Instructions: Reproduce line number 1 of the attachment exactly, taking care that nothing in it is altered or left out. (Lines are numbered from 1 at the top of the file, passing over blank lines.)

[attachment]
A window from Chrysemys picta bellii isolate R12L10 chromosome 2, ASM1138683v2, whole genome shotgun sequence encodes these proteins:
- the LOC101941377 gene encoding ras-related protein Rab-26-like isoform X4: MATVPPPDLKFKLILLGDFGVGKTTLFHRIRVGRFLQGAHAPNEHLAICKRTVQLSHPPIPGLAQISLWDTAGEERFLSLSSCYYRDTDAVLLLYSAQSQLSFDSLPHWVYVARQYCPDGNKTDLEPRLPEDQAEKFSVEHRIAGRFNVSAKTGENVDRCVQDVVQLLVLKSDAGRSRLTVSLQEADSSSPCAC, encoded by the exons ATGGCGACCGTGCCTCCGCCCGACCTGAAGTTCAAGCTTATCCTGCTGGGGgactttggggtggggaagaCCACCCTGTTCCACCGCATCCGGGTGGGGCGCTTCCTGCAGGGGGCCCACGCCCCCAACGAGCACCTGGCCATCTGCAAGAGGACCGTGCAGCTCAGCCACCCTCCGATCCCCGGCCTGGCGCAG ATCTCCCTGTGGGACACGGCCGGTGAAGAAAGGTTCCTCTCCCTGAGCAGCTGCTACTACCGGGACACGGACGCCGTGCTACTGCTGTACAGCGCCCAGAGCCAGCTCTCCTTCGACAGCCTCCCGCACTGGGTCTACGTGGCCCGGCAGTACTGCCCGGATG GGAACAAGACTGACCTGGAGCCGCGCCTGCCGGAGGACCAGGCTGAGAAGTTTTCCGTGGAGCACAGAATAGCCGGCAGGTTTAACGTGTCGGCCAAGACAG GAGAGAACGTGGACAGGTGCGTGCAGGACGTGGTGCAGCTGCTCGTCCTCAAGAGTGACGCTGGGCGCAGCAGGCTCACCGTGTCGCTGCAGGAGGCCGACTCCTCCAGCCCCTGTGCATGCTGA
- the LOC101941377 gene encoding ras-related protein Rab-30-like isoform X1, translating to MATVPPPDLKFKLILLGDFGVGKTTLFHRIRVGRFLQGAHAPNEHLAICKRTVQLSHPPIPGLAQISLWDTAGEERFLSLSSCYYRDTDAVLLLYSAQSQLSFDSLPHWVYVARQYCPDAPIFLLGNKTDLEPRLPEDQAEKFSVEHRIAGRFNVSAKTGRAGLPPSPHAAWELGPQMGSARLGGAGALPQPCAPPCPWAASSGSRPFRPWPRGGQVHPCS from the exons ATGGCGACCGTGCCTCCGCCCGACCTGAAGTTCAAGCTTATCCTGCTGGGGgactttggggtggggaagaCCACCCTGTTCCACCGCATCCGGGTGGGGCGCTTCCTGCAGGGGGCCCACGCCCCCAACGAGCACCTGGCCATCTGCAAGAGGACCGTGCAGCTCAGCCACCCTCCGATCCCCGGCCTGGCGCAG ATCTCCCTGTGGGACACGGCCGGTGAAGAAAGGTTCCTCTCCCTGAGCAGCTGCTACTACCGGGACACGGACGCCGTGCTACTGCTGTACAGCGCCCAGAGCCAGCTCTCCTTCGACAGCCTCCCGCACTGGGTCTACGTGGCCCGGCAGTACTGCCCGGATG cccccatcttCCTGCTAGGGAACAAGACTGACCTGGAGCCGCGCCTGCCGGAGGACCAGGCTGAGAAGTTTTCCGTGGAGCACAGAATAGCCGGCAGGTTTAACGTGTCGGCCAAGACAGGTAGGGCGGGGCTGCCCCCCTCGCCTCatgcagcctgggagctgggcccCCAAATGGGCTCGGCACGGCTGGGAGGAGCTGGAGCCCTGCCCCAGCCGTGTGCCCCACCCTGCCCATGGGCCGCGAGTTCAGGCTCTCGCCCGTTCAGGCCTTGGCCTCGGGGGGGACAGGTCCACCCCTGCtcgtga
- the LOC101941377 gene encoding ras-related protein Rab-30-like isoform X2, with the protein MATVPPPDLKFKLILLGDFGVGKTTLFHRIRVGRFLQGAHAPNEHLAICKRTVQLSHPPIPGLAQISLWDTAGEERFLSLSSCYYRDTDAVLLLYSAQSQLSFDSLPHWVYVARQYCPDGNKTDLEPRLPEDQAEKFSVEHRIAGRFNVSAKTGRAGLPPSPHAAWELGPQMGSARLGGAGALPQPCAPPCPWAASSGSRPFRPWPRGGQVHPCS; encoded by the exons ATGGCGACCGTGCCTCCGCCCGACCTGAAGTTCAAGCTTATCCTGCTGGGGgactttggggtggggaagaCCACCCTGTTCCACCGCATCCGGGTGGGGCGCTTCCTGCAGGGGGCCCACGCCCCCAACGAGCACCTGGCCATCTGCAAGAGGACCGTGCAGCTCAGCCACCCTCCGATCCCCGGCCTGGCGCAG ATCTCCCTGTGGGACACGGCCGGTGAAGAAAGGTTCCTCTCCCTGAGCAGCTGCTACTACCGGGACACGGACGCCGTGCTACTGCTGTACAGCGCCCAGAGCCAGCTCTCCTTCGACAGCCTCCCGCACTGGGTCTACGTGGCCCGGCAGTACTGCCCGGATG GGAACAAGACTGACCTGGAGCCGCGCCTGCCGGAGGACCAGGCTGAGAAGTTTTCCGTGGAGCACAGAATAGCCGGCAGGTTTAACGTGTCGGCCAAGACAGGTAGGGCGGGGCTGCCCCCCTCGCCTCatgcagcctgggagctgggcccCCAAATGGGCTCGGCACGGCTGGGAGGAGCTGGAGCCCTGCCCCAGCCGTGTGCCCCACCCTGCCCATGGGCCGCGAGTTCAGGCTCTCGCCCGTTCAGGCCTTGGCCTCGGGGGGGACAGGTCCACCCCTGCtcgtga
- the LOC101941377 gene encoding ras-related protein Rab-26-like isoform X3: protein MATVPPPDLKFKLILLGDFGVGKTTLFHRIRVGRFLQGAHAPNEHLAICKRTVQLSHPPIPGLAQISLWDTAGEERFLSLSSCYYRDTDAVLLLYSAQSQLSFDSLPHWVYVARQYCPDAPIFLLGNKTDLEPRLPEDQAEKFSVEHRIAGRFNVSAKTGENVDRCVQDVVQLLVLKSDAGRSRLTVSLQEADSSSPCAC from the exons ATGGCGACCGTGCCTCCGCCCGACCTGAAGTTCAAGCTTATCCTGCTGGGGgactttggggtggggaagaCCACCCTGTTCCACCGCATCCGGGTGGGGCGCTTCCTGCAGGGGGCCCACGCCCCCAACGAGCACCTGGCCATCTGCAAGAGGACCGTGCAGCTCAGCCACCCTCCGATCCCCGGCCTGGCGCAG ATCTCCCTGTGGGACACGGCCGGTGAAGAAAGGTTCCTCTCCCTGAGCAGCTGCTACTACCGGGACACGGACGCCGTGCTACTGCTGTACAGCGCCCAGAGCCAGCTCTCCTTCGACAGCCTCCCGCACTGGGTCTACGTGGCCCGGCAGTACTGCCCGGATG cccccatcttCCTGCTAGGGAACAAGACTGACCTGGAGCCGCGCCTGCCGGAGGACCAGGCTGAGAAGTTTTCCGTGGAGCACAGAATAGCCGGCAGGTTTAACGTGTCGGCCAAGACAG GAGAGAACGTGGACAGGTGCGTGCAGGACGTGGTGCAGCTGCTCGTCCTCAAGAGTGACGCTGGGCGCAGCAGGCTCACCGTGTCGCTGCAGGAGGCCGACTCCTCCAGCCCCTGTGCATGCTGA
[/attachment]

A window from Chrysemys picta bellii isolate R12L10 chromosome 2, ASM1138683v2, whole genome shotgun sequence encodes these proteins: